Last week, Maricopa County cut an extra $2 million worth of checks -- money owed to detention officers as part of a settlement with the Department of Labor after its investigation into allegations that the Sheriff's Office routinely required detention officers to check in for meetings before they'd clocked in.
But, bizarrely, when county administrators informed Sheriff Joe Arpaio's office that the checks were ready, the sheriff refused to distribute them, county officials tell New Times.
Instead, in an e-mail to employees, MCSO Director Sheridan (no first name given) said that there was a settlement only in principle: "There is no signed agreement." The email seemed to suggest that checks for the backpay were still a work in progress: "Until such time as the agreement with the Department of Labor is complete and we receive details relating to the final agreement, we cannot verify when .. the checks will be distributed."
The e-mail was bizarre, because, county officials says, the MCSO knew the checks were ready. (And, anyway, there was a signed agreement between the county and the feds.)
Forced to take the lead on the issue, County Manager David Smith notified current employees in an email Friday that they could pick up their checks in the lobby of the county administration this week -- and asked for the media's help in spreading the word to former employees.
At that point, Chief Deputy David Hendershott fired off another e-mail to detention officers.
In it, he proffered the conspiracy theory that Smith refused to work with the sheriff's office on distribution "to create bad moral [sic] within the Maricopa County Sheriff's Office."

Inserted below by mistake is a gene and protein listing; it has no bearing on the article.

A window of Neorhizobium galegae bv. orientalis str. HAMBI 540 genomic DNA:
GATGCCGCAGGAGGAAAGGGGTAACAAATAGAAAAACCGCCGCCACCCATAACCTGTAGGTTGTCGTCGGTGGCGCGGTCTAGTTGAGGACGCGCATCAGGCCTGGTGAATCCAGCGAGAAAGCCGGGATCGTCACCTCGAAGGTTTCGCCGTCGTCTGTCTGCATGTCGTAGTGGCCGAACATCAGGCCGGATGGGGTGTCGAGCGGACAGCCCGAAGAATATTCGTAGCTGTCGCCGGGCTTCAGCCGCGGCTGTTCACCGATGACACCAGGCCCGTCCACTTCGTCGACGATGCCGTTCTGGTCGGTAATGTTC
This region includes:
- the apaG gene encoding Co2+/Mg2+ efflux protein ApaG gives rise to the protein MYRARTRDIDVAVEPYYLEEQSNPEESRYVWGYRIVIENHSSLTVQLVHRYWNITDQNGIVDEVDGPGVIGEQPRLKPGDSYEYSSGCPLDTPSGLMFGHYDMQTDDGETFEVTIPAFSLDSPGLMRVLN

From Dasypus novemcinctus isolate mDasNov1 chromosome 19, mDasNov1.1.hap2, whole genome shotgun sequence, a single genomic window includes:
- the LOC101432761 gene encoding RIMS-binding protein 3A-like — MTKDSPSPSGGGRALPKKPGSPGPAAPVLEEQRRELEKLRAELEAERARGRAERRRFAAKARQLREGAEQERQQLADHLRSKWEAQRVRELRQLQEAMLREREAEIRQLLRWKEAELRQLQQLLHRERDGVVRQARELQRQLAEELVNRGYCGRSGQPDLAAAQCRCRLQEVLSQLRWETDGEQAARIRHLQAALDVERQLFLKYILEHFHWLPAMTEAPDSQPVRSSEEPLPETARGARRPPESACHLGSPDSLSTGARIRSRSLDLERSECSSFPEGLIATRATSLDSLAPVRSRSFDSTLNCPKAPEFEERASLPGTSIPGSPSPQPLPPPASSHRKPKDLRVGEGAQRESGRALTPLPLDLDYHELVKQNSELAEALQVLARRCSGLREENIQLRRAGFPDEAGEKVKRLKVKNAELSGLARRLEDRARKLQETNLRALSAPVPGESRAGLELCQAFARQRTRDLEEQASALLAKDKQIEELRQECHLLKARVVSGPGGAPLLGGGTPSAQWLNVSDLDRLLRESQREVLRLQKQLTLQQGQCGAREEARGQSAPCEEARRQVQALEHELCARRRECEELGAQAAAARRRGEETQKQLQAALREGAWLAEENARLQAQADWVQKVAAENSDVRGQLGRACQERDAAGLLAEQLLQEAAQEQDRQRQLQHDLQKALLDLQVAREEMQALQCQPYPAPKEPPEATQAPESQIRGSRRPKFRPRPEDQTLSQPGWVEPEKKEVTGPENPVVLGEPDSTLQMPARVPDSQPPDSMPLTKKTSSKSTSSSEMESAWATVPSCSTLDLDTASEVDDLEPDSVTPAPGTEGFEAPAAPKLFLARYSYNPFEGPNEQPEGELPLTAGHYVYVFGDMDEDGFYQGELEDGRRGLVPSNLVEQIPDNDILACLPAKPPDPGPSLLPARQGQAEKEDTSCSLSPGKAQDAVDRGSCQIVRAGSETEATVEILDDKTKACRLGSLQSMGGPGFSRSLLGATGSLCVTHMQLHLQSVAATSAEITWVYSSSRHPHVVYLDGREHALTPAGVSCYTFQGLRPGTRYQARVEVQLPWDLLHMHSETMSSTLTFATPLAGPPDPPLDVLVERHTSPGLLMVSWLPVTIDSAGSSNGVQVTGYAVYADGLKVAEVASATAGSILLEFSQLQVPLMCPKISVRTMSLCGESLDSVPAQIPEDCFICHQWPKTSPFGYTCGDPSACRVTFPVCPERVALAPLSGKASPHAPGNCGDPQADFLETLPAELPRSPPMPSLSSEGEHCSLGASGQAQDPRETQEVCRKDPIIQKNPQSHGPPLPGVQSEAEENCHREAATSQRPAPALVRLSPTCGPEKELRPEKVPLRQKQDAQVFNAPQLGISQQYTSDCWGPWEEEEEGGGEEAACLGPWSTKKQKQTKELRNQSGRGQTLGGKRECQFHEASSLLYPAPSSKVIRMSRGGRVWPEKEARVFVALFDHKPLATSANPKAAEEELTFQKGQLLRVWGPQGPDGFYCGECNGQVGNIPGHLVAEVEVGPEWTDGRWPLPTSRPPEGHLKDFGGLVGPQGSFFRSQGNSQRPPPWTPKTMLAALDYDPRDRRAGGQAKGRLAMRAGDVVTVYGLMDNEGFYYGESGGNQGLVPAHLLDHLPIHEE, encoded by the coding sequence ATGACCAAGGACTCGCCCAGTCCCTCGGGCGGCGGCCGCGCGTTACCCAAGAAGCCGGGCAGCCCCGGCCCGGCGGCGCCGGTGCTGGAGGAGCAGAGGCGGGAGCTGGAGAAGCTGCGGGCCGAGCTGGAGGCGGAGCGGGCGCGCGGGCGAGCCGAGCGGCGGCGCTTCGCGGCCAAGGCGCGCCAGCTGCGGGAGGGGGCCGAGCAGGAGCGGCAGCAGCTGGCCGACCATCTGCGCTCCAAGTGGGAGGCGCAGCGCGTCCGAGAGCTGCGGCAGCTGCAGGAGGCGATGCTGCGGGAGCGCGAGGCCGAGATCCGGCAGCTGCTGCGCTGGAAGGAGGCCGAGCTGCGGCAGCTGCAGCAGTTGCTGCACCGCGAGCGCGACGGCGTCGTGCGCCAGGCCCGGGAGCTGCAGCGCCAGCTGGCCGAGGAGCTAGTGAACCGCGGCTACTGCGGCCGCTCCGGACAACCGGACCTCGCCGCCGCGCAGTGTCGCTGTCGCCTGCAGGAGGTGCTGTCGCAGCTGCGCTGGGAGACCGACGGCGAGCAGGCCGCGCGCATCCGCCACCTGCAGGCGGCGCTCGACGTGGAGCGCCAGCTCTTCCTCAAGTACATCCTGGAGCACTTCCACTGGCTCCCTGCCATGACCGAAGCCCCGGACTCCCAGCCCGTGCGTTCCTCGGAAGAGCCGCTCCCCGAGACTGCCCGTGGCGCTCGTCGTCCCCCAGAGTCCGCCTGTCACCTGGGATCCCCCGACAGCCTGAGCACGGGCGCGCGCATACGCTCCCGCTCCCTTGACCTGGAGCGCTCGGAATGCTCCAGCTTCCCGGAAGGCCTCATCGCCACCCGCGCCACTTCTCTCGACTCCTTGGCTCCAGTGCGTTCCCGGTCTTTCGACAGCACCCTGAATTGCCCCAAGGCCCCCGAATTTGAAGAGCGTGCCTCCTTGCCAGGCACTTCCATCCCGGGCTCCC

"Sheriffs employees should also know that Mr.Smith in an overt effort to publicly humiliate the sheriff and create a negative perception of the Sheriffs [sic] Office released his false and misleading missive to the Maricopa County Website and the media." he wrote. "Regrettably Mr. Smith placed all involved officers names on the County's public website exposing their identities and creating unnecessary safety risk to our employees and their families."
The message concluded, "Sheriff Arpaio and the Sheriff's Command staff are totally dedicated to ensuring that our employees are treated not only fair [sic] but enjoy their careers at the Sheriff's Office."
The sad part is, Hendershott may have been more upset about his office's bungling the public relations part of the check distribution than the inconvenience to his officers. (Indeed, if the county manager was trying to make Arpaio & Co. look bad with his own staff, he definitely succeeded -- score another one for David Smith.)
And, worst of all, moral -- oops, morale -- is apparently so bad at the Sheriff's Office these days that even Hendershott's alarmist emails didn't have the detention officers fearing the big bad scary public. They're too busy fearing Hendershott.
Indeed, several officers told KPHO that they feared retaliation if they picked up their checks. The problem, apparently, was that little faux-cheery enjoinder to "enjoy their careers" -- to people used to Chief Deputy Hendershott, it sounded kind of like "have a nice life, suckas!"
The good news, though, is that by 5 p.m. today, close to half of the officers had made the pickup: 768 out of 1,690 affected officers.
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County Spokeswoman Cari Gerchick said the county was delighted to give the detention officers their checks.
"They earned this money," she said. "It's a shame they had to wait this long to get it."
Anyone who worked as a detention officer from 2007 to 2010 is encouraged to look at the county website, www.maricopa.gov, to see if they're on the list. And please, don't fall for Hendershott's paranoia and freak out if your name is on there. No one is going to hunt you down. Heck, Sheriff Joe's home address has been widely available for years online and he can't find anyone to attack him, even with frantic efforts at entrapment.
Just go get your check already!